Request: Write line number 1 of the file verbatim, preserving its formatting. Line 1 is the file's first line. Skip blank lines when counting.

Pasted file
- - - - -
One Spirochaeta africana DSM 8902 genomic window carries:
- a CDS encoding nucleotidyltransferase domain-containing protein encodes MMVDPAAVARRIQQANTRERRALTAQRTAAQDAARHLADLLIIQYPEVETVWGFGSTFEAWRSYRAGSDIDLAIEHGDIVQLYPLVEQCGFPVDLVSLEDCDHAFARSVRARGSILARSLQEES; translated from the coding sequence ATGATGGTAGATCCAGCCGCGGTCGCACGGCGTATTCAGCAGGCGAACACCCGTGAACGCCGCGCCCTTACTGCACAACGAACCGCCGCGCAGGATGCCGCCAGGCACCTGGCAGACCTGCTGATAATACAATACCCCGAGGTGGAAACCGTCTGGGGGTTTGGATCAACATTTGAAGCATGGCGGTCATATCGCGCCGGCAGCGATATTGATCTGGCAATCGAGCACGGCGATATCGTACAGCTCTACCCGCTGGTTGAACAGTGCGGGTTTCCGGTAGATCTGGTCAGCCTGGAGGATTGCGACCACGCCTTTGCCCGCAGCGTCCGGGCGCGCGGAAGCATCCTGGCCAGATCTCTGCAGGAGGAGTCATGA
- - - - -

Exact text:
One Spirochaeta africana DSM 8902 genomic window carries: